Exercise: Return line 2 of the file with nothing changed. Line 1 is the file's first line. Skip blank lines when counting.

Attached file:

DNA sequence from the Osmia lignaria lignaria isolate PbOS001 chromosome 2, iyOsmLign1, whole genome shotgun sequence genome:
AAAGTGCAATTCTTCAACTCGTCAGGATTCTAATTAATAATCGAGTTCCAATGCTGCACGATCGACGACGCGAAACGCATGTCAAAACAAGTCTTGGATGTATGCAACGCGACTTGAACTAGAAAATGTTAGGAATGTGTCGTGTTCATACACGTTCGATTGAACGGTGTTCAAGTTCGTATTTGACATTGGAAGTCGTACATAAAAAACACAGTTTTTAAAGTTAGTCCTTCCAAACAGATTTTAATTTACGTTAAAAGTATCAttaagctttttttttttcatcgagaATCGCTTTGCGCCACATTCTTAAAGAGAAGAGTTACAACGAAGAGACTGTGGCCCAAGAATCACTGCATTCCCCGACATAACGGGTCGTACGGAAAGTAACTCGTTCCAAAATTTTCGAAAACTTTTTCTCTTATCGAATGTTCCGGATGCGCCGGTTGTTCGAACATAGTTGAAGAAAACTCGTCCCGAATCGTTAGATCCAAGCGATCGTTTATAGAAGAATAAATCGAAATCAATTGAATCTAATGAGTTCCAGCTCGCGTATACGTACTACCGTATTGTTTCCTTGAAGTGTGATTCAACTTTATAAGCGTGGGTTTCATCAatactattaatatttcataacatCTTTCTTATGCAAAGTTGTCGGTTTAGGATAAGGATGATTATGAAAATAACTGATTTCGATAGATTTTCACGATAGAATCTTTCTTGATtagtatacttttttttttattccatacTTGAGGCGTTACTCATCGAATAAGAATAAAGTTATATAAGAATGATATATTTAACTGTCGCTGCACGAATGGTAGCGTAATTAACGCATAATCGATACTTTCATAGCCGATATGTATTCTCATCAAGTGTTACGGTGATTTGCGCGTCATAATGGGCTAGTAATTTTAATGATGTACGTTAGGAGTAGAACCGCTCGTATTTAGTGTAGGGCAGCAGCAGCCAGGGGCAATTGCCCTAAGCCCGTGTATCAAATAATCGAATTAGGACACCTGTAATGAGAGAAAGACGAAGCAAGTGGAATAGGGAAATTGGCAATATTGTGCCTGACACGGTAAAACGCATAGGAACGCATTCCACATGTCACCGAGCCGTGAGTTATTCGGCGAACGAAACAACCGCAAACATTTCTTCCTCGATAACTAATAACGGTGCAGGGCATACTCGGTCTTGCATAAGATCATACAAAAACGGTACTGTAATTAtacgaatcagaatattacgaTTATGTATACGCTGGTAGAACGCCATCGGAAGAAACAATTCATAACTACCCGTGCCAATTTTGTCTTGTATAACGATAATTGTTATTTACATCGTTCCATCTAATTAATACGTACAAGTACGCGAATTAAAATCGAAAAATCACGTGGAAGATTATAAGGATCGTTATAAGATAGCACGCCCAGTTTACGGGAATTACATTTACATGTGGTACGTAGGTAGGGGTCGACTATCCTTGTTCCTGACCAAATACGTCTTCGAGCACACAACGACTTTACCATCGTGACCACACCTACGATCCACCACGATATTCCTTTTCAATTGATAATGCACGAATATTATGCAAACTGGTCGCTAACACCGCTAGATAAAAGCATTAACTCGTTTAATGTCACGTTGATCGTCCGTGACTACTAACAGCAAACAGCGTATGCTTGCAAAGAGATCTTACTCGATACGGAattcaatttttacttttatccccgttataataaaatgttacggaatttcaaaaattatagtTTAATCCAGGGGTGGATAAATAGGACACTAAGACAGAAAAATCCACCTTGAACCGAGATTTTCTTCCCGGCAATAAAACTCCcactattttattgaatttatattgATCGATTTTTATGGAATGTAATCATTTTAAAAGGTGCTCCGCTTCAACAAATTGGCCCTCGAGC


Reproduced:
AAAGTGCAATTCTTCAACTCGTCAGGATTCTAATTAATAATCGAGTTCCAATGCTGCACGATCGACGACGCGAAACGCATGTCAAAACAAGTCTTGGATGTATGCAACGCGACTTGAACTAGAAAATGTTAGGAATGTGTCGTGTTCATACACGTTCGATTGAACGGTGTTCAAGTTCGTATTTGACATTGGAAGTCGTACATAAAAAACACAGTTTTTAAAGTTAGTCCTTCCAAACAGATTTTAATTTACGTTAAAAGTATCAttaagctttttttttttcatcgagaATCGCTTTGCGCCACATTCTTAAAGAGAAGAGTTACAACGAAGAGACTGTGGCCCAAGAATCACTGCATTCCCCGACATAACGGGTCGTACGGAAAGTAACTCGTTCCAAAATTTTCGAAAACTTTTTCTCTTATCGAATGTTCCGGATGCGCCGGTTGTTCGAACATAGTTGAAGAAAACTCGTCCCGAATCGTTAGATCCAAGCGATCGTTTATAGAAGAATAAATCGAAATCAATTGAATCTAATGAGTTCCAGCTCGCGTATACGTACTACCGTATTGTTTCCTTGAAGTGTGATTCAACTTTATAAGCGTGGGTTTCATCAatactattaatatttcataacatCTTTCTTATGCAAAGTTGTCGGTTTAGGATAAGGATGATTATGAAAATAACTGATTTCGATAGATTTTCACGATAGAATCTTTCTTGATtagtatacttttttttttattccatacTTGAGGCGTTACTCATCGAATAAGAATAAAGTTATATAAGAATGATATATTTAACTGTCGCTGCACGAATGGTAGCGTAATTAACGCATAATCGATACTTTCATAGCCGATATGTATTCTCATCAAGTGTTACGGTGATTTGCGCGTCATAATGGGCTAGTAATTTTAATGATGTACGTTAGGAGTAGAACCGCTCGTATTTAGTGTAGGGCAGCAGCAGCCAGGGGCAATTGCCCTAAGCCCGTGTATCAAATAATCGAATTAGGACACCTGTAATGAGAGAAAGACGAAGCAAGTGGAATAGGGAAATTGGCAATATTGTGCCTGACACGGTAAAACGCATAGGAACGCATTCCACATGTCACCGAGCCGTGAGTTATTCGGCGAACGAAACAACCGCAAACATTTCTTCCTCGATAACTAATAACGGTGCAGGGCATACTCGGTCTTGCATAAGATCATACAAAAACGGTACTGTAATTAtacgaatcagaatattacgaTTATGTATACGCTGGTAGAACGCCATCGGAAGAAACAATTCATAACTACCCGTGCCAATTTTGTCTTGTATAACGATAATTGTTATTTACATCGTTCCATCTAATTAATACGTACAAGTACGCGAATTAAAATCGAAAAATCACGTGGAAGATTATAAGGATCGTTATAAGATAGCACGCCCAGTTTACGGGAATTACATTTACATGTGGTACGTAGGTAGGGGTCGACTATCCTTGTTCCTGACCAAATACGTCTTCGAGCACACAACGACTTTACCATCGTGACCACACCTACGATCCACCACGATATTCCTTTTCAATTGATAATGCACGAATATTATGCAAACTGGTCGCTAACACCGCTAGATAAAAGCATTAACTCGTTTAATGTCACGTTGATCGTCCGTGACTACTAACAGCAAACAGCGTATGCTTGCAAAGAGATCTTACTCGATACGGAattcaatttttacttttatccccgttataataaaatgttacggaatttcaaaaattatagtTTAATCCAGGGGTGGATAAATAGGACACTAAGACAGAAAAATCCACCTTGAACCGAGATTTTCTTCCCGGCAATAAAACTCCcactattttattgaatttatattgATCGATTTTTATGGAATGTAATCATTTTAAAAGGTGCTCCGCTTCAACAAATTGGCCCTCGAGC